Pickup this morning at 8.30 – a horribly early start for me after such a traumatic night! One tired but proud boy, covered in mud, starving, and desperate for a bath and his nice warm bed. Me? Proud of him? Nah! Well.. maybe just a little bit. 😉

In case of dire emergency, please do not resussitate!

I thought of having this tattooed on my forehead, but people might get the wrong idea. I mean, a nice hunky paramedic would be more than welcome to give me the kiss of life. You wouldn’t find me arguing (particularly as I’d be unconscious at the time… unfortunately). But I’m more than a little concerned about my safety if my Boy Scout son should try to save my life. I’d rather take my chances.

This weekend he has a night hike with the Scouts – his first ever. It’s a four hour hike in the middle of the night, navigating with a map to various check-points and carrying out challenges there with a team of four others. (I am trying extremely hard not to be a worry-wart of a mother). One challenge will definitely be first aid, so we’ve been practising and going over what he’s learnt.

M: OK, you come across a casualty lying unconscious on the ground, what do you do first?
T: I check for any danger, like the tide coming in or them holding something electrical.
M: And if they have some bare wires in their hands, how do you stop them giving you an electric shock?
T: I’d put my woolly gloves on and then take the wire off them.

M: Right, the casualty is safe, what checks do you now need to do?
T: I need to check their level of consciousness. I’d shout at them and see if they answered. And to see if they responded to pain I’d thump them on the chest.

M: You’ve found out they’re unconscious, so what do you do now?
T: First of all I’d check their airway is clear by tilting their head back and making sure they’d nothing in their mouth. (Good, good). Then I’d put them in the recovery position.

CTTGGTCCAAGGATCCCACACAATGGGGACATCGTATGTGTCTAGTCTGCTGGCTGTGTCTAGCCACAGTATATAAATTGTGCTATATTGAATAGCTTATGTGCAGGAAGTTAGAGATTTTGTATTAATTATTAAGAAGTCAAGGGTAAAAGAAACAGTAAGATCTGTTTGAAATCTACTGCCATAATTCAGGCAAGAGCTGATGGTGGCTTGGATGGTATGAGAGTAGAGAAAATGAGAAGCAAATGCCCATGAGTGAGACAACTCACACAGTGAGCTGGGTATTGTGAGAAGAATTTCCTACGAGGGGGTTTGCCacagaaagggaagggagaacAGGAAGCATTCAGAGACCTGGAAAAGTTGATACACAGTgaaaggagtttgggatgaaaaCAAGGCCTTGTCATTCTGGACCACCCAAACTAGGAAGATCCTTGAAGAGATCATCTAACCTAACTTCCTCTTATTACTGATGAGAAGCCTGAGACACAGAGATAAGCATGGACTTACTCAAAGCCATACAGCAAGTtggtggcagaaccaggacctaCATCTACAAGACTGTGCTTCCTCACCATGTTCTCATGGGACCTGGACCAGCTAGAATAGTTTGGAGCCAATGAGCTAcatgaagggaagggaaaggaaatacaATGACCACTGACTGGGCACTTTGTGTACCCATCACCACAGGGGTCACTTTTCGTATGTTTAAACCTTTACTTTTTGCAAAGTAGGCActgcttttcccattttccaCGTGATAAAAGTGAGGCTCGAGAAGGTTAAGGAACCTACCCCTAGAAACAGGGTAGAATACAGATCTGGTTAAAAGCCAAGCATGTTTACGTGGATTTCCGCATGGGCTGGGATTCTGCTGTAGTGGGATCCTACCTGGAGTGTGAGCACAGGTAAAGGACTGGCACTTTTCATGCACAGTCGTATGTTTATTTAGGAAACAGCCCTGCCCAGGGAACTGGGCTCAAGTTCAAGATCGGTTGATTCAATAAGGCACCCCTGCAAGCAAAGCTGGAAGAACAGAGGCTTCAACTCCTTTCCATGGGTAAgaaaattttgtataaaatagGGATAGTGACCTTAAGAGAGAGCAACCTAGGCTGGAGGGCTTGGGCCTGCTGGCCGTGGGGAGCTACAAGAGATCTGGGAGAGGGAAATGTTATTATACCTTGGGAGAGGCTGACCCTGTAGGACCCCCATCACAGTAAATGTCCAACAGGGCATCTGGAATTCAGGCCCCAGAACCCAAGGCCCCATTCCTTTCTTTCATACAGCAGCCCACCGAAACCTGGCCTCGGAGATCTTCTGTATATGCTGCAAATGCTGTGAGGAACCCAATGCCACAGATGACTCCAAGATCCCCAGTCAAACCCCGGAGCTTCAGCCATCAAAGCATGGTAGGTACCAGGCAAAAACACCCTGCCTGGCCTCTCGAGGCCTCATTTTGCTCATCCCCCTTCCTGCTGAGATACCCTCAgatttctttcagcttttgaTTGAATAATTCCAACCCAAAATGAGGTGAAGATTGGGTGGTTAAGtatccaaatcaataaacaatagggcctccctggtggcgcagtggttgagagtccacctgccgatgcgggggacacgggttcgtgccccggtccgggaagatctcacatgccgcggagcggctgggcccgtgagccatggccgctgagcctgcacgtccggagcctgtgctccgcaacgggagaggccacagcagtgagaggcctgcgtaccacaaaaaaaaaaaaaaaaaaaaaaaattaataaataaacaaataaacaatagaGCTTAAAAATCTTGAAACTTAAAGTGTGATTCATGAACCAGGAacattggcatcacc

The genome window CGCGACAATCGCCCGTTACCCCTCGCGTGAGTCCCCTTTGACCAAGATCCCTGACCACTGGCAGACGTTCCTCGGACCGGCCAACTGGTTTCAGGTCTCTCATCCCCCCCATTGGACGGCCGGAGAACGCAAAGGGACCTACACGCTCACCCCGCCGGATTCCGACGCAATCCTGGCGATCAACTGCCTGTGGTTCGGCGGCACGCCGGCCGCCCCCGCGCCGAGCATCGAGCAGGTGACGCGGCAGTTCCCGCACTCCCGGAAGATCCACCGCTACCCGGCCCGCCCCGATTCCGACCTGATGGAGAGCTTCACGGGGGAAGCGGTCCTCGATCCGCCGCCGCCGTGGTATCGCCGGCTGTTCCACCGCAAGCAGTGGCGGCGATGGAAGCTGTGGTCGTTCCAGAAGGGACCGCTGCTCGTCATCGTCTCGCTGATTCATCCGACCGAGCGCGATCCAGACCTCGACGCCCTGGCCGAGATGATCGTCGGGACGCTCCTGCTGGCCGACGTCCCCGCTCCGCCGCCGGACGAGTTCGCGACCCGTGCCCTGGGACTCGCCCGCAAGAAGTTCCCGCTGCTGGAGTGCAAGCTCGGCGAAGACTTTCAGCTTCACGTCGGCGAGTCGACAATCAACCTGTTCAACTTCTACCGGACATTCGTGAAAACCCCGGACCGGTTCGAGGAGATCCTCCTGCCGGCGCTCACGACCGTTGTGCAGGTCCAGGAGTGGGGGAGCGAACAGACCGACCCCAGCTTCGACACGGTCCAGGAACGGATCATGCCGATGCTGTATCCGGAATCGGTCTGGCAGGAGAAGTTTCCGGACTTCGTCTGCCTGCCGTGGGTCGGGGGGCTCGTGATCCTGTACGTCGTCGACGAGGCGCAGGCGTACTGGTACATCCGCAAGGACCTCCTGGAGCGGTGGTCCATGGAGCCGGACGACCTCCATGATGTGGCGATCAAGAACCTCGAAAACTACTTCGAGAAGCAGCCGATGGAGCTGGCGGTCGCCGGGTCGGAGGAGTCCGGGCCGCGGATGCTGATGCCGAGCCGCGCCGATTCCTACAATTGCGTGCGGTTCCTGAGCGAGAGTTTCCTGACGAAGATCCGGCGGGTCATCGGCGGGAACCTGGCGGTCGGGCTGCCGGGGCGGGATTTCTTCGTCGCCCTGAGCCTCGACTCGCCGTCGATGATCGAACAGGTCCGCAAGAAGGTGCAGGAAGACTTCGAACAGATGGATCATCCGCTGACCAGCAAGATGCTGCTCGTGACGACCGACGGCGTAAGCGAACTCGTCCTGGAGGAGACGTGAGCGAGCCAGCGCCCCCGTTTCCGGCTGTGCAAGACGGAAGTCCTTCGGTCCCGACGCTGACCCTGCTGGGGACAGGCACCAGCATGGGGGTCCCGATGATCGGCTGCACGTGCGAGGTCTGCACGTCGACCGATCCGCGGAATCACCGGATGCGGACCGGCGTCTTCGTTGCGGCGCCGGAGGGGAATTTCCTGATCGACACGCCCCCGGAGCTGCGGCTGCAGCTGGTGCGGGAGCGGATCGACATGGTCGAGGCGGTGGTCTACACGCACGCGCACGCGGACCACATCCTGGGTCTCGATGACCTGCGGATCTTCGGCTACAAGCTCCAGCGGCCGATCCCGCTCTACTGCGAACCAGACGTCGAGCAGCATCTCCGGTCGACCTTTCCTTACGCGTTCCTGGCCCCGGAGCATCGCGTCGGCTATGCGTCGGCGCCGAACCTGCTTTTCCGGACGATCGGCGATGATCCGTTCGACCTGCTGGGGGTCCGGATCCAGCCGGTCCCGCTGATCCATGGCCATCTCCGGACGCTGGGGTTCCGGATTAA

M: Would that be a good idea if they weren’t breathing? Is there anything you need to check first?
T: Ah yes, I’d check they were breathing. How would I do that? Hmmm… I’d lick my finger and stick it up their nose.

M: Right, the casualty is not breathing, you now need to check whether their heart is beating. How do you check circulation?
T: I could put my hand on their heart. Oh no, I remember, I need to check their pulse.
M: Where would you find their pulse?
T: I would hold their thumb and squeeze it between my fingers to see if there was a heartbeat there.

M: You’ve established there’s no pulse and no breathing. It’s up to you to save their life. What are you going to do?
T: I’d talk to them in a calm voice.
M: Is that all?
T: Hmmm… I suppose I could put them in the recovery position.
M: And you think that would help?
T: Well, you said that hearing was last sense to go, so it’d be good to talk to them, ask them some questions or something, until the ambulance gets there.

M: You have to get some oxygen into them. You’ve learnt how to do the kiss of life. How will you do it?
T: I’ll make sure their airway is open and breath into their mouth. Then I’ll hit them on the chest for fifteen minutes. Then I’ll give them another breath.

Tiddles, darling. If ever you find me unconscious on the floor, please please don’t try to save my life.